Is anyone else in shock that it is already nearing the end of June? A little over a month ago I posted our first update of 2018 regarding our honeybees. Last week we installed the second super to provide the bees the room to continue building up their honey stores. The first super is home to the brood, whereas this second box will hold the 60 pounds of honey the bees need to survive the winter. In hindsight we probably should have put on the second super on a week before but Luke was preoccupied helping my dad plant corn and soybeans. It was a very rainy spring in our little corner of the world where we’d received rain every other day, delaying farmers from plant their crops until Memorial Day. Luke was originally suppose to be a member of the cross country road trip that Samuel and I have been posting about, however needed to backed out in lieu of helping my Dad. With the crops thankfully in, Luke and I ventured back to the woods to check on our bees, where we were alarmed to notice that a dead tree had fallen in between our two sets of hives. We have three hive set up to the left and two established on the right, as such we were very thankful for the convenient placement of not only the dead tree but also the live tree that acted to soften the blow.
Upon parking the pickup truck near the hives, we immediately noticed that we’d attracted the attention of a massive swarm of mosquitoes. Determined to avoid contracting the most annoying itchy bite, I decided to put on my bee suit while still sequestered within the truck. I was feeling quite satisfied with myself as I had managed to efficiently put my legs and one arm in the suit, when at that moment a hairy jumping spider decided to emerge from its hiding spot in the remaining sleeve. As I’m sure you can imagine, much yelling and flailing ensued. That is the last time I’ll let Luke store my suit in the garage. Eventually, I managed to better the spider and finish donning my veil, whereupon I vacated the truck to see if my white suit would be mosquito as well as bee proof. Thankfully, we managed to finish checking on our honeybees without further distraction. We were delighted to find that four of our five hives were thriving, but alas upon opening the final hive we were saddened to find that our poor bees were floundering to the point of return. We knew last month that this hive seemed to be weaker than its peers, however this time we realized the queen must have somehow died. At this point we are grateful that the other four hives are so healthy. We will check back in a couple of weeks to hopefully add the next layer of supers that will eventually yield our first honey harvest of the year!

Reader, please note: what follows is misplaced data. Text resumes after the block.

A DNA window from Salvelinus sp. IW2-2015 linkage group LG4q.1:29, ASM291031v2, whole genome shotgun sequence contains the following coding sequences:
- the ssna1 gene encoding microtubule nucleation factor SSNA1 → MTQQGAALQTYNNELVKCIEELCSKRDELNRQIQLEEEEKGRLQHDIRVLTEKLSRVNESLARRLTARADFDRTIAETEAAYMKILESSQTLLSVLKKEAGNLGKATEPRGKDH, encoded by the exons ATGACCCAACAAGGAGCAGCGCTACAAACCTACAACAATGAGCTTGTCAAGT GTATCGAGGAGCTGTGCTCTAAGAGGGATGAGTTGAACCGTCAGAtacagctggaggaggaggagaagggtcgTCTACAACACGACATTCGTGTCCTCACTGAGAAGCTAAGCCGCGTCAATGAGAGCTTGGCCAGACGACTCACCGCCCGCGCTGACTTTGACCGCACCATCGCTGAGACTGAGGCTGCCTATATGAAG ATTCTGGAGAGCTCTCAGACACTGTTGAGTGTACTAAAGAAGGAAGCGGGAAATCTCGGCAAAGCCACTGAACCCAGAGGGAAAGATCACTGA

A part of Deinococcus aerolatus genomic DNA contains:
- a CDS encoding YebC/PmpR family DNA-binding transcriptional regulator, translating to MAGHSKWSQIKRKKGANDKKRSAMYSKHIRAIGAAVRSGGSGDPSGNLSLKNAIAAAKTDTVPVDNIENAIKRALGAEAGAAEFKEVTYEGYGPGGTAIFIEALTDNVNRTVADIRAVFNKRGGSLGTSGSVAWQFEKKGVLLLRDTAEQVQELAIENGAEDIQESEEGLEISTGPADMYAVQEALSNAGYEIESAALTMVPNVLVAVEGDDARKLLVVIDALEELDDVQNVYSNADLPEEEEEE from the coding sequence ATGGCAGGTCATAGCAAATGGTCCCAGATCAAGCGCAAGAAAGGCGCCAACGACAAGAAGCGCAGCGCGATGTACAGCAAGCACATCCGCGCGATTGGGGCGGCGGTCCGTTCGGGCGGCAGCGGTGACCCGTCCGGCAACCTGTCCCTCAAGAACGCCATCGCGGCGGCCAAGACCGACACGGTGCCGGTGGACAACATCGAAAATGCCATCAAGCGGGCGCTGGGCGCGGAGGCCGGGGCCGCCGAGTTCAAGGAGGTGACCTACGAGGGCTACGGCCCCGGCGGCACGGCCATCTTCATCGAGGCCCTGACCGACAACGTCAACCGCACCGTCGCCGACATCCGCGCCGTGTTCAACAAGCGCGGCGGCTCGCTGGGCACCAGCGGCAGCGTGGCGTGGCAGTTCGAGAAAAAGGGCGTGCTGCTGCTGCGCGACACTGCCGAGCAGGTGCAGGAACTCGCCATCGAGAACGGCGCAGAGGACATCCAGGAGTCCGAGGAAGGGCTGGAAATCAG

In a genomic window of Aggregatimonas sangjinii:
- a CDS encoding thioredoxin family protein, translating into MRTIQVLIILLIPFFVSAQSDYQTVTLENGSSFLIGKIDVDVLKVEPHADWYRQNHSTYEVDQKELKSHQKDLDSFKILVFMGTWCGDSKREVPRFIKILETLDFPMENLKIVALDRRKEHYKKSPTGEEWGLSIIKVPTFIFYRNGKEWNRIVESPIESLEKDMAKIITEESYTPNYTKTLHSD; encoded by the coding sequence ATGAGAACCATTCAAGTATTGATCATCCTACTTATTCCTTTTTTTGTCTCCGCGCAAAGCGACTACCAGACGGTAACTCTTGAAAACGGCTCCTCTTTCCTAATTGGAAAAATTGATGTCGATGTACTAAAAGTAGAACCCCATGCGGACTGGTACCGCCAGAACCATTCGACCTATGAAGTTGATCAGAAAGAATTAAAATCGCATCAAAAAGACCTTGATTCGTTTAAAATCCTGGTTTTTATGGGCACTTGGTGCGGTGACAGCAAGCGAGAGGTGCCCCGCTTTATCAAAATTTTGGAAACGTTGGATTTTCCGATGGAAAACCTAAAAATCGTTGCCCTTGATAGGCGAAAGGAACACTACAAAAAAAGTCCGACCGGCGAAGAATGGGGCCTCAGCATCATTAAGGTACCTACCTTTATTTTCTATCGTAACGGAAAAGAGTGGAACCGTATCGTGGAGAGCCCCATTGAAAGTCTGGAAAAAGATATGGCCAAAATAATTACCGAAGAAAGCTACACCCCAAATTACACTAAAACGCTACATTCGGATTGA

This is one of my favorite times of the year to visit home because there is a strawberry farm only three miles away! As a result of noticing a post on Facebook last week from the Creek Valley Farms announcing their first strawberries were available, all week long I’d been anticipating the fresh, delicious fruit. So with my Mom preparing my Great-Great Grandma’s recipe for strawberry shortcake, I ran over an grabbed a few quarts. This weekend Luke and I will be heading back down state to my parent’s for a family party and I’m already plotting another strawberry run!